How to Trade In Your Car: A Guide
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- Still owe money?
- Shop around
- Finalize offer
Before you trade in your vehicle, you’ll want to know its value, compare offers from different dealers, and negotiate to get the most money back.
However, be sure to carefully consider the pros and cons between trade-ins and other alternatives like a private sale.
Considering trading-in? The car insurance comparison shopping and broker app, Jerry has gathered everything you need to know about trading in a car (and how to get the best deal while doing it).
Research how much your car is worth
Find information about your vehicle and get estimates from different dealers so you know the fair price for your trade-in. This way you’ll know when you’re being lowballed by a dealer.
You can use websites like Kelley Blue Book or Edmunds to look up information about the make, model, and condition of your car to determine a fair price.
Make sure you try not to overestimate the value of your vehicle. It seems counterintuitive but you don’t want to make any car repairs either. The dealer will most likely be able to fix any problems for a lot less money. So, keep in mind that spending money on repairs likely won’t help you make more profit on your trade-in.
Remember, don’t tell a dealer you have a higher trade-in offer somewhere else in an attempt to squeeze more money out of them. Experienced dealers will know that you’ve inflated your price and they’ll definitely ask to see the offer in writing.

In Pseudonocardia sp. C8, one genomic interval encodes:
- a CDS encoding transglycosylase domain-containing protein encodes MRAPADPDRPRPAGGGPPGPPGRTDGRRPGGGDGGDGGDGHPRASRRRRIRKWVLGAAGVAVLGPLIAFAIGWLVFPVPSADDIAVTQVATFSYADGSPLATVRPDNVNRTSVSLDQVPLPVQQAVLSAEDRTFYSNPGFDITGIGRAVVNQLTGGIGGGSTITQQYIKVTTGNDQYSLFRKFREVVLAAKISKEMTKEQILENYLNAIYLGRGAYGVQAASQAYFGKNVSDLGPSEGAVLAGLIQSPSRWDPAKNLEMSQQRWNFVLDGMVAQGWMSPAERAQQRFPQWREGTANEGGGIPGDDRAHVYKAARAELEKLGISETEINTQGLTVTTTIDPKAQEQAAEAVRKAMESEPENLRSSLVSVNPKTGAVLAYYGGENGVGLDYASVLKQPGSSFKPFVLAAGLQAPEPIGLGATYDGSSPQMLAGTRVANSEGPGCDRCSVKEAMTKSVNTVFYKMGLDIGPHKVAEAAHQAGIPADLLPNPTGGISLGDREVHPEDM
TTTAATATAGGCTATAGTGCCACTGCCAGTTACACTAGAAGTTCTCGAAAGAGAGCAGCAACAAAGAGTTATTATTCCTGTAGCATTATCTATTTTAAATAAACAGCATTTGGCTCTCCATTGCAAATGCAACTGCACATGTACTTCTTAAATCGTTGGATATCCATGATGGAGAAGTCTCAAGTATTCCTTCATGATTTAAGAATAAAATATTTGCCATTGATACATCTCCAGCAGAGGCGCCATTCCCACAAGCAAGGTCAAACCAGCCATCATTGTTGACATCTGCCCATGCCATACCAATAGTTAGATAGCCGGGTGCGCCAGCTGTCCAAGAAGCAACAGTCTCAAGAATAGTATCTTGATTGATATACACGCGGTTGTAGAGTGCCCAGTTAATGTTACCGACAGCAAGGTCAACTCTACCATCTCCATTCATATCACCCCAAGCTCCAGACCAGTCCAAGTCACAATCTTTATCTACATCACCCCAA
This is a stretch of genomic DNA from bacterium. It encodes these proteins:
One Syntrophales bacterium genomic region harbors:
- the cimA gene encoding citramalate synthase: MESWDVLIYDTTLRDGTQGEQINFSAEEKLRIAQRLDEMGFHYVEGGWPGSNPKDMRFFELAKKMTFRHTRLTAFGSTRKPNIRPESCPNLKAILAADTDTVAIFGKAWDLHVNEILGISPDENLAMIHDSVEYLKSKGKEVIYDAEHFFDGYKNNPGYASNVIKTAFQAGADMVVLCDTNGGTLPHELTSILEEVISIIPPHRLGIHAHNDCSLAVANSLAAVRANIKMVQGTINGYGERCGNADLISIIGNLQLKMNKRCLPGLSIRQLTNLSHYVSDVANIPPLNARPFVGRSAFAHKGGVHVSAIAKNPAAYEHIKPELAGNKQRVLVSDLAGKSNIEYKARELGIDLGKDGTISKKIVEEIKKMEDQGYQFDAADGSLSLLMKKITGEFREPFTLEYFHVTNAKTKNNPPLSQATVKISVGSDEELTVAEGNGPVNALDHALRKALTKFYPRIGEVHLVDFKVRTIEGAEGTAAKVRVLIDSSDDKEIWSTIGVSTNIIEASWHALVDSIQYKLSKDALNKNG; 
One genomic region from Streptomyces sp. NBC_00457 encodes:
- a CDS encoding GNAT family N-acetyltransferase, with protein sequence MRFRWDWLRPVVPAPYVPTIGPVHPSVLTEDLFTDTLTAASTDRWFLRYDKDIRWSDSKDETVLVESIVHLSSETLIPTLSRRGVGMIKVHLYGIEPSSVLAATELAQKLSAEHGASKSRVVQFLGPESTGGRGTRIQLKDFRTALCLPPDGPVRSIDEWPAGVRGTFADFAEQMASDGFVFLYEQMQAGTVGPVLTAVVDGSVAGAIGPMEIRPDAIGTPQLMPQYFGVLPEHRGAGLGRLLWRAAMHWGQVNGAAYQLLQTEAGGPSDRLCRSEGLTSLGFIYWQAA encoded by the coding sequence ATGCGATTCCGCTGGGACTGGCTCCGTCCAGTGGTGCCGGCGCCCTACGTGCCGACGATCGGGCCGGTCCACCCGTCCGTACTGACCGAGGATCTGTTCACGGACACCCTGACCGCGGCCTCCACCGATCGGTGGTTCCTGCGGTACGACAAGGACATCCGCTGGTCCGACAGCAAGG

Key Takeaway Using Edmunds or Kelley Blue Book to understand the value of your car will give you confidence for negotiating a fair trade-in price.
Do you still owe money on your car?
If you still owe money on your car loan, you can still trade it in.
However, if you owe more than the car is worth, the balance will be transferred to the loan for your new car. This is called negative equity or an “upside-down loan”. For example, if your car is worth $7,000 but you still owe $12,000 on your loan, that means you’re holding $5,000 in negative equity.
If the trade-in value of your car doesn’t match the loan, you’ll be saddled with higher monthly payments on your new car. If you have negative equity, when you get offers for your trade-in, make sure to consider whether you can afford higher monthly payment amounts.
If not, look into other options for selling your car at a better price. You don’t want to be caught in a vicious cycle of having loans stack up, and paying a lot more than your car is worth.
Shop around for estimates
Get multiple estimates and offers to make sure you’re getting the best price. You can go to a used-car dealer or the dealership for your specific vehicle make and model when getting an appraisal.
Be wary of offers that seem too good to be true. Examine offers carefully and ask questions if you’re unsure about how the dealer came up with the offer.
Generally, dealers will look at things like vehicle condition, color, and matching tires to come up with the value of your vehicle. This is how dealers appraise your car.
There are a lot of different ways to get appraisals. The most common methods are either getting estimates online or going to a local dealership after booking an appraisal appointment.
Don’t be afraid to negotiate
If you have a good understanding of your car’s value and are fielding multiple offers, don’t be afraid to negotiate and counter-offer with higher trade-in amounts.
There’s always room to negotiate, especially if it’s the first offer. You might have better leverage if you go with an offer at the dealership where you plan to buy your car. This can help you decide between similar offers.
Don’t fall for a dealer trying to sow doubt about how much your car is worth. If you’ve done your research, you can confidently push back in this scenario.
Timing might also matter. If you’re not in a rush to sell your vehicle, you can wait for special promotions.